Figure 1. Adding springs in series makes a chain of springs less stiff, while adding springs in parallel makes a chain of springs more stiff. This principle can be used to maximize the stiffness of a machine’s structural loop.

A stiff machine that allows for injecting more energy into it without bending as much, saving more error budget for other places, is a straightforward improvement. This paves the way to the next area of focus for improving throughput: the principles of machine dynamics. As the motion platform and machine frame become stiffer, their natural frequency also increases. As their natural frequency increases, so will their controllability and general ability to produce stuff faster.

Every motion trajectory – the path needed to be taken by a laser spot to manufacture a part – has spectral content for each axis involved in producing the motion. The commands to each axis have a certain frequency bandwidth of sine waves required to represent it with a mathematical series or summation. Figure 2, below, shows an example of a step function and its approximation using limited bandwidths of sine waves.

Figure 2. Approximation of a step function using a series summation of sine waves. The more frequencies of sine waves used in the approximation, or bandwidth, the closer the approximation matches the step function. Step functions require an infinite series of sine waves for flawless representation, but smooth functions can be represented with a finite series or bandwidth.

In this step function example, an infinite bandwidth is required to perfectly approximate the step, which makes it impossible to actualize in a real machine. This is one primary reason motion programmers do their best to avoid discontinuities in the commands they send to the machine. The principle demonstrated in Figure 2 holds true for every command signal. When motion profiles are multidimensional, involving more than one axis of motion, the speed with which the machine traverses that profile changes the bandwidth of commands sent to each axis involved. A simple example of this relationship is when two axes are used to create a circle. As learned in basic trigonometry, two axes traversing a circle experience a sine wave in position, velocity and acceleration. The frequency of the sine wave each axis is asked to perform is proportional to the speed with which the circle is traversed. The faster the machine needs to traverse a circle, the higher the frequency of sine wave each axis involved must be able to perform in position, velocity and acceleration. For any axis of motion to do the provided command profile, the bandwidth of that profile must be inside the motion system’s bandwidth. That’s right – every motion system has a bandwidth, too.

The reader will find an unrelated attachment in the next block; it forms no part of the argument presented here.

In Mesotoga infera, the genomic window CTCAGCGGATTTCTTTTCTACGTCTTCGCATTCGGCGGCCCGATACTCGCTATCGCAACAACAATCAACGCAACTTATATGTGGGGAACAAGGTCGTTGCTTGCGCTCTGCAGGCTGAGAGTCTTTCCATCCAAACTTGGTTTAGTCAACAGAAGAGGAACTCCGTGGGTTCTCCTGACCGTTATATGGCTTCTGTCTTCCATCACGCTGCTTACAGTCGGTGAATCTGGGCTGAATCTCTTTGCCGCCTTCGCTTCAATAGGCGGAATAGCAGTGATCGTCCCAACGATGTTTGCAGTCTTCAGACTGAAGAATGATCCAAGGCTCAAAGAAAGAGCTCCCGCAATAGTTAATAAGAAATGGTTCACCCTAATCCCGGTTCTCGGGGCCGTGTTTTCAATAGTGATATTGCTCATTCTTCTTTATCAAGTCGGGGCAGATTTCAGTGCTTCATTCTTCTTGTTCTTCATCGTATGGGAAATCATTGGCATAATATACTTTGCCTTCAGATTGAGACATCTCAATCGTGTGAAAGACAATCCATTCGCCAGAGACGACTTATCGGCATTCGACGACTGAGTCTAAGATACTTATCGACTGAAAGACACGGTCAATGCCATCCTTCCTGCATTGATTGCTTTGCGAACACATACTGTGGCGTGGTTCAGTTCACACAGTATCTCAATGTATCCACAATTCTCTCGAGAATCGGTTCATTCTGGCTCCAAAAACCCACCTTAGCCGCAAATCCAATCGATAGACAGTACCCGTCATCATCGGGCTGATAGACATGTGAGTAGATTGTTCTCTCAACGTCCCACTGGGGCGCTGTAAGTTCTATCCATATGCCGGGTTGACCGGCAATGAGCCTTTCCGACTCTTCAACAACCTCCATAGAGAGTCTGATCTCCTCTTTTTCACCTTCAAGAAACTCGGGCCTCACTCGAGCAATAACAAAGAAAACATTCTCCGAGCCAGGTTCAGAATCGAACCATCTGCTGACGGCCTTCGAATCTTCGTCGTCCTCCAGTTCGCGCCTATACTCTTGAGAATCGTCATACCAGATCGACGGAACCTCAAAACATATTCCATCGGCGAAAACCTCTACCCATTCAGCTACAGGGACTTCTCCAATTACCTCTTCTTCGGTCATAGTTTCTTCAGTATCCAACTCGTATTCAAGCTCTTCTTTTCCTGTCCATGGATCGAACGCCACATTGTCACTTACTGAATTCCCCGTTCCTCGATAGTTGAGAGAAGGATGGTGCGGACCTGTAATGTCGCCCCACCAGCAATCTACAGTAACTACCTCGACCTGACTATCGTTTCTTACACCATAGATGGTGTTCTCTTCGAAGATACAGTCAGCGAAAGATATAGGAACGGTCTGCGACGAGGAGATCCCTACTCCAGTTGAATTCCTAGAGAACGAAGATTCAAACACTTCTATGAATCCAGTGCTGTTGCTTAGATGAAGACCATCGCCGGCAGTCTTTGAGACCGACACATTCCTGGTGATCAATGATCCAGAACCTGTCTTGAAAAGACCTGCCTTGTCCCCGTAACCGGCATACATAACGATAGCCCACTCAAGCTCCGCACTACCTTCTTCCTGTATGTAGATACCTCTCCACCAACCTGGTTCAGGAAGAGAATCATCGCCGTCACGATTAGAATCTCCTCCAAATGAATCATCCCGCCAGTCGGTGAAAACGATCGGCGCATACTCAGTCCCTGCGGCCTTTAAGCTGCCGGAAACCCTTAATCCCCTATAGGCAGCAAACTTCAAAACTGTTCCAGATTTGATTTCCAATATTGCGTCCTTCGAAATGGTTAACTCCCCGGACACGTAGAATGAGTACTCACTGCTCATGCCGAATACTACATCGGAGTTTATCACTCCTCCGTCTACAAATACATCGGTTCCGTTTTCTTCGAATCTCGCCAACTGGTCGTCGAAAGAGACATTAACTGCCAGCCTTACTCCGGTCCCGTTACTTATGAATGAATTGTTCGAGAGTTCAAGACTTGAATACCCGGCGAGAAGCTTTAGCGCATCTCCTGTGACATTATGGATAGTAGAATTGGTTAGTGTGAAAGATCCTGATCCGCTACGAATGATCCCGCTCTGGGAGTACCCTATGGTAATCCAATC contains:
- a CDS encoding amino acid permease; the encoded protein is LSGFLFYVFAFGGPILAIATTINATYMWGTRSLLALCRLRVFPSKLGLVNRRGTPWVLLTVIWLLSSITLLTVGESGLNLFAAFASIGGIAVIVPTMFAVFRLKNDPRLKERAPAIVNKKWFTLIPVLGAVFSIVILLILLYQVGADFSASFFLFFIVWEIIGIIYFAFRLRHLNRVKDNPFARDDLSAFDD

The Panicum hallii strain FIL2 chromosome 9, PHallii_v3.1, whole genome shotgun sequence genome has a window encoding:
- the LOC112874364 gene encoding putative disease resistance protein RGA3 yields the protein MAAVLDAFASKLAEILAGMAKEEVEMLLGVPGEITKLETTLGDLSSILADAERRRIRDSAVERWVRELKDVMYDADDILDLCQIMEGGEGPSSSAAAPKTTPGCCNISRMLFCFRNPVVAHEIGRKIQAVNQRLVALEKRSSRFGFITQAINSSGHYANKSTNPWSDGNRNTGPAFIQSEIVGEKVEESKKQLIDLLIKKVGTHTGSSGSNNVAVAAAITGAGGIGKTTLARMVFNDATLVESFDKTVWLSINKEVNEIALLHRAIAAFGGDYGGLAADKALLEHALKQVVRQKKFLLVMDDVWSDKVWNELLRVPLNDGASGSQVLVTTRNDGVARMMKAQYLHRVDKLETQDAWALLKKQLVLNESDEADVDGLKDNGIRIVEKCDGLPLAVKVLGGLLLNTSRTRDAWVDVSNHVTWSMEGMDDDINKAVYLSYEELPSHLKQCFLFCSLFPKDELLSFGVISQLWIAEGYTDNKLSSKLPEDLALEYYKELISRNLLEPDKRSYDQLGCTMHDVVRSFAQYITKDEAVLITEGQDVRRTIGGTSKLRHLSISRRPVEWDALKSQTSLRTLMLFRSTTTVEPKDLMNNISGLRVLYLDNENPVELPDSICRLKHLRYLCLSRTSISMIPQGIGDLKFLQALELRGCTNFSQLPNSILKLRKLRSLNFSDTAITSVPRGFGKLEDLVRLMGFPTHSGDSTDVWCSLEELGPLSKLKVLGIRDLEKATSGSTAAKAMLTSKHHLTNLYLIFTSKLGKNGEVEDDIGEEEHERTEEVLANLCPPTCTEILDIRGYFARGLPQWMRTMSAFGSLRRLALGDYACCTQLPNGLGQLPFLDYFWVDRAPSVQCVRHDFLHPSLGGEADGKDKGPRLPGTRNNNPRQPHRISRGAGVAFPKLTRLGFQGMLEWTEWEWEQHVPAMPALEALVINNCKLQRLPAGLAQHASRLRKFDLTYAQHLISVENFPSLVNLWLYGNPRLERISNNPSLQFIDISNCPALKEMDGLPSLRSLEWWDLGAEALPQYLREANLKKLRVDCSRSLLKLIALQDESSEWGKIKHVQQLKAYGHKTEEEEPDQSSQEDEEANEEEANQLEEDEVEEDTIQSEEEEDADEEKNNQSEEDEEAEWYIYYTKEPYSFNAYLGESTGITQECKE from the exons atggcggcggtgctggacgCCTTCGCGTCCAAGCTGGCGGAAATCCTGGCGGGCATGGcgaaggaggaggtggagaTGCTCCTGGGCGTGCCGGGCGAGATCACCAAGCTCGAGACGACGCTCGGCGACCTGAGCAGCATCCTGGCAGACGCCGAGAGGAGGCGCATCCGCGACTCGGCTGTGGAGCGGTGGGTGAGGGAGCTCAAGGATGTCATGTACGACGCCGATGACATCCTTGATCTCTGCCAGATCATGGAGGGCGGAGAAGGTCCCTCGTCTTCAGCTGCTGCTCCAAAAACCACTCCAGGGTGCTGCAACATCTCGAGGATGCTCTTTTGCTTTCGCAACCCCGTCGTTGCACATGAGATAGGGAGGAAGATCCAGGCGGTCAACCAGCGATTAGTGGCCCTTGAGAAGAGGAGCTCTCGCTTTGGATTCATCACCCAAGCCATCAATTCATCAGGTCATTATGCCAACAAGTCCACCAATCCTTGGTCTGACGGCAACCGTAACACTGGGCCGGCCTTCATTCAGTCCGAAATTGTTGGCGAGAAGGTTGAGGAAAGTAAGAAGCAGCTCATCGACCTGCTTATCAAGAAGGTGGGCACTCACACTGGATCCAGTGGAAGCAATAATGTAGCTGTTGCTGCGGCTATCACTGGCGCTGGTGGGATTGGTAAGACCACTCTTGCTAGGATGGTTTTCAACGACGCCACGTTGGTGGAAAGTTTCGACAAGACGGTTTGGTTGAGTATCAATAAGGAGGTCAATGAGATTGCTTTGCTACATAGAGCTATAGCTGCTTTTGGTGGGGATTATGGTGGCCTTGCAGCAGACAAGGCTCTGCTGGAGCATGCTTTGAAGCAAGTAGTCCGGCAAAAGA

Control systems rely on feedback signals, servo control loops and powerful motors to react to commands and make real outcomes match desired outcomes. The speed with which a control system can react is based on the rate at which the controller can make decisions and effect change when actual motions don’t perfectly match the commanded motion. This “control system reaction rate” is almost entirely a function of the specifications and design of the control products used. Specifications like trajectory generation rate, the current loop closure rate (speed at which the current produced by a given motor drive can change) and the peak force producible by the equipment’s motors will determine the control system’s reaction rate. It therefore benefits designers to select capable control products and powerful motors, a somewhat obvious conclusion. However, the control system’s reaction rate is only part of the overall motion system’s ability to respond to commands, i.e. the motion system bandwidth. The combination of the motion platform’s physical stiffness and the control system’s bandwidth determines the dynamic capability of the overall system. The higher the mechanical system’s natural frequency is, i.e. the stiffer it is, given the same control system and motor, the larger the bandwidth of frequencies to which the system can successfully respond.